In most cases the responsibility of choosing a life partner rests with concerned family members. That is, unless some friend tries to play matchmaker and start the pairing series with other common friends, who incidentally are single. Otherwise, anxious parents are immersed in never-ending Sunday matrimonial columns, zooming in on potential spouses for their progeny.

"My son had been an introvert throughout his growing years. It would take tremendous effort to make Vivek talk to anyone. But, thankfully, he liked the first girl that we selected for him, making our task so much simpler," Rubina Kaul, a bank employee said.

Anyone For A Techie Groom?

Meanwhile, Indian techies expending their faculties abroad are also members of this growing club, banking heavily on filial advice for welcoming romance-marriage in their lives. Caught in a cess of tradition, innovation and change, most of them strive hard to maintain a balance between cultural ethos and diversity. Back home, however, they are considered hot property for all aspirants in the marriage market.

A flight abroad means greater chance of exposure to diverse population world over and most Indian middle-class families, which churn out the maximum number of IT techies in our country, are yet to accept a westerner as their son-in-law or daughter-in-law. Therefore, to stay on the safe side, families mount marriage pressure and most techies, yet to find love on their own, give in to such demands.

Veena Das, a Noida-based psychotherapist concurs, that in certain ways, software professionals are actually content with families selecting their spouses, as it saves them time from looking around. They are also not overtly plagued by the fear of rejection in love and at the end of the day, it is practicality that scores over romance.

"I really liked this classmate of mine when I was doing my B.E. But, during college, I never had the drive to go and express my feelings for him. Once I started working, there was hardly any time to think of him. Recently, a common friend said that he has got married. Sometimes, I think that maybe, if I had spoken at the right time, things could have been different," Gunjan, 28, systems analyst with a Faridabad-based MNC said.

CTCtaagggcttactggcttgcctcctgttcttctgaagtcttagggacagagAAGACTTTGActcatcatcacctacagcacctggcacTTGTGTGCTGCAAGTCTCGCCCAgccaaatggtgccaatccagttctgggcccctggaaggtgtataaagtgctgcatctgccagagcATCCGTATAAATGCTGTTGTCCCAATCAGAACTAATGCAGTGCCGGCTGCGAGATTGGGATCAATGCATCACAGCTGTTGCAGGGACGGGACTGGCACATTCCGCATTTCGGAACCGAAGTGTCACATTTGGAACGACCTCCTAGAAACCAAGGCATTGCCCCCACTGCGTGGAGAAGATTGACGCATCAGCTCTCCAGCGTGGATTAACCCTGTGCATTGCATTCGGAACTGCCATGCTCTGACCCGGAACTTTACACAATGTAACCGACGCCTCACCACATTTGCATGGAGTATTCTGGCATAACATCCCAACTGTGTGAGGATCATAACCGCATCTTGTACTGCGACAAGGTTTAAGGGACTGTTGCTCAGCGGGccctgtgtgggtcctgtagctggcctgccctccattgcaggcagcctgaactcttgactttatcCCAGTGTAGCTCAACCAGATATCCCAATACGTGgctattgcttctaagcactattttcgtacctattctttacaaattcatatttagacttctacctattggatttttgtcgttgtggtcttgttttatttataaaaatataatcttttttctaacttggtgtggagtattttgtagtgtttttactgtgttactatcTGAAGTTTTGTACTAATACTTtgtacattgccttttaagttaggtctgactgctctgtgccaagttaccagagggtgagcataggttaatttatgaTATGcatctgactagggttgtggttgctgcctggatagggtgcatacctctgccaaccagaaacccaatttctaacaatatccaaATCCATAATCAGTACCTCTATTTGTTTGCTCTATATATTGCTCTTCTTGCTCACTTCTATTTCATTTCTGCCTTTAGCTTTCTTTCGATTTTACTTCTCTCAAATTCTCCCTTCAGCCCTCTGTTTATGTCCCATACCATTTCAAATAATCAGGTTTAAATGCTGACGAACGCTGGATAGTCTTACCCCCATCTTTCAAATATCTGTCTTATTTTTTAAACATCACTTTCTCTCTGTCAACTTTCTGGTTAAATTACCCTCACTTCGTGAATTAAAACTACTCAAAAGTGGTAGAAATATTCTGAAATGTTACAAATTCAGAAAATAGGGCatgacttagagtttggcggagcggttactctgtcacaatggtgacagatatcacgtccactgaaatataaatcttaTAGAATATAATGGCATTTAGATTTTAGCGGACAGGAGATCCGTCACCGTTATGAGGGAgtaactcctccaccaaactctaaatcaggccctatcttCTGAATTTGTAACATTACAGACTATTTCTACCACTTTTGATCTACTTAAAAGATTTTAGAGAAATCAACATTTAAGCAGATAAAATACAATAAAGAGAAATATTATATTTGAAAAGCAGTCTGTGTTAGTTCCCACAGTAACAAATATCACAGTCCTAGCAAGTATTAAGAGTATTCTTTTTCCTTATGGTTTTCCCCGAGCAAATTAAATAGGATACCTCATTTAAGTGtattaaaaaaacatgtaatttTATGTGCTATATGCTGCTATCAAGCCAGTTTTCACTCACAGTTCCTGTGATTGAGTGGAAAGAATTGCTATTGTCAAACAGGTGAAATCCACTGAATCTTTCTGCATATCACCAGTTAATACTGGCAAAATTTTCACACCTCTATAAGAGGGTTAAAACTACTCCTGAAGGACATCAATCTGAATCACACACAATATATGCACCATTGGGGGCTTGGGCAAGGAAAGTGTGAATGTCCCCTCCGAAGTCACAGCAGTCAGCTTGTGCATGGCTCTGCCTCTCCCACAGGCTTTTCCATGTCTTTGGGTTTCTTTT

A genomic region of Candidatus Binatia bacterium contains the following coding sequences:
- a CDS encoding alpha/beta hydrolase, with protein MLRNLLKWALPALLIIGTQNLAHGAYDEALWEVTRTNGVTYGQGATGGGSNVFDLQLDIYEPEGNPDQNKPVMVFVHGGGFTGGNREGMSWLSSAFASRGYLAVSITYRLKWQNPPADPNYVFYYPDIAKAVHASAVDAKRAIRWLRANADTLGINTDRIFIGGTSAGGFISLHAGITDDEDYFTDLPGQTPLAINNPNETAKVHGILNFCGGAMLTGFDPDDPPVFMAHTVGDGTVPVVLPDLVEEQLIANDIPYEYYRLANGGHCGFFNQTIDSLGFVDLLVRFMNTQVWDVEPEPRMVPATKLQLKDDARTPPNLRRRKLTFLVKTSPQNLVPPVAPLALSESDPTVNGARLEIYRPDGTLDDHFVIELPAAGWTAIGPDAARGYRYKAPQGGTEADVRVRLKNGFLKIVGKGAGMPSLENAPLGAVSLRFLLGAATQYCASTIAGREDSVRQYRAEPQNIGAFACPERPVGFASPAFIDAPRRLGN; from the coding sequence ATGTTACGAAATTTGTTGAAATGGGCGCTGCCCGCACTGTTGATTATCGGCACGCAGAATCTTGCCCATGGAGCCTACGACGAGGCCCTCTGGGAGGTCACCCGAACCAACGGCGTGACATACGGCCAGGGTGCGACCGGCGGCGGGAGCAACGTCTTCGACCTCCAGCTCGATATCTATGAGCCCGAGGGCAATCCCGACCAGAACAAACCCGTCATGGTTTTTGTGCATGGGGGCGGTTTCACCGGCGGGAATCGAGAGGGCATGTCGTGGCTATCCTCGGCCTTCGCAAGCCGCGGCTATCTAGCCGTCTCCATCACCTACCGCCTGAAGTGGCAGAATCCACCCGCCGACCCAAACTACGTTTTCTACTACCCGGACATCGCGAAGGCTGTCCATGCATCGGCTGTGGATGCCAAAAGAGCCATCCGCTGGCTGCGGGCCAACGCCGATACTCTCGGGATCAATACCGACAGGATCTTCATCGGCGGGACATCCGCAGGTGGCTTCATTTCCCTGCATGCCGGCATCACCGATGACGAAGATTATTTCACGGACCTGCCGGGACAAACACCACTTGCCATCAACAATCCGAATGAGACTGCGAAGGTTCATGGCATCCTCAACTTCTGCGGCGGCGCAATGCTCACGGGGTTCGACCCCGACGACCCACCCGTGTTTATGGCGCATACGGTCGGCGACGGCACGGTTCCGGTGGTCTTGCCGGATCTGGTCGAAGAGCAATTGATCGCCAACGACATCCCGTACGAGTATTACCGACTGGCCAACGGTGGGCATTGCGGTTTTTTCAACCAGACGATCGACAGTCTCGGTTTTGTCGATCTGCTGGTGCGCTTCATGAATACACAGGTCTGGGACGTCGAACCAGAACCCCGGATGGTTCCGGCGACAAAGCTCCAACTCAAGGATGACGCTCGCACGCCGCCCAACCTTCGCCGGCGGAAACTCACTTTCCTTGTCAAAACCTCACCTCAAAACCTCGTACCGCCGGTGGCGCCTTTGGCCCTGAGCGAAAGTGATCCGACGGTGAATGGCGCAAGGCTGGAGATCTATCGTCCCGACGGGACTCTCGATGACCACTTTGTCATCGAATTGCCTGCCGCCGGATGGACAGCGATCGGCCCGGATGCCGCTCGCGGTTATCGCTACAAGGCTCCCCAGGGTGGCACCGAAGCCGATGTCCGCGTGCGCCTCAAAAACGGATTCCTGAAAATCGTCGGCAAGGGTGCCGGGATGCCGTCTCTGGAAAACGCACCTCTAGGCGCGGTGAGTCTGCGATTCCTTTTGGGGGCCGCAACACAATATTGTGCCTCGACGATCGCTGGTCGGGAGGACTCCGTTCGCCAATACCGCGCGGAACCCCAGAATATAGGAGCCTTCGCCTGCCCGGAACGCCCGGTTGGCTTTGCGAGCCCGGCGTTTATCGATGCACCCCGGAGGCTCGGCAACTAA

But there are many like Raghu, working as systems manager with a Gurgaon-based MNC, who make it a point to bring a difference to his otherwise busy life. A Linux freak, he tries to compensate for overnight stays in office by taking off to the hills regularly with his girlfriend Esha, to recharge his batteries. He is also particular about catching up with friends and family over the weekends that he manages to be free.

For those who cannot make it to the hills, Das suggests films, theatre, music. They form good sources of relaxation and spending quality time with friends often acts as a big form of destressing oneself.

"Our life has become very fast. Work demands are tremendous and especially in IT arena, one needs to be constantly abreast of change. Such detailed attention and concentration often makes the mind switch off. Therefore, it is imperative to get oneself rolling before burn-out," Das says.

All work and no play makes Jack a dull boy, goes the famous adage...up close, there lies a halo of warning for our bright, intelligent and hardworking tech professionals, who are busy caught up in the web of work to while away time in romance.

See online : The Economic Times


In The Economic Times, Friday, April 30, 2004.

SPIP | template | | Site Map | Follow-up of the site's activity RSS 2.0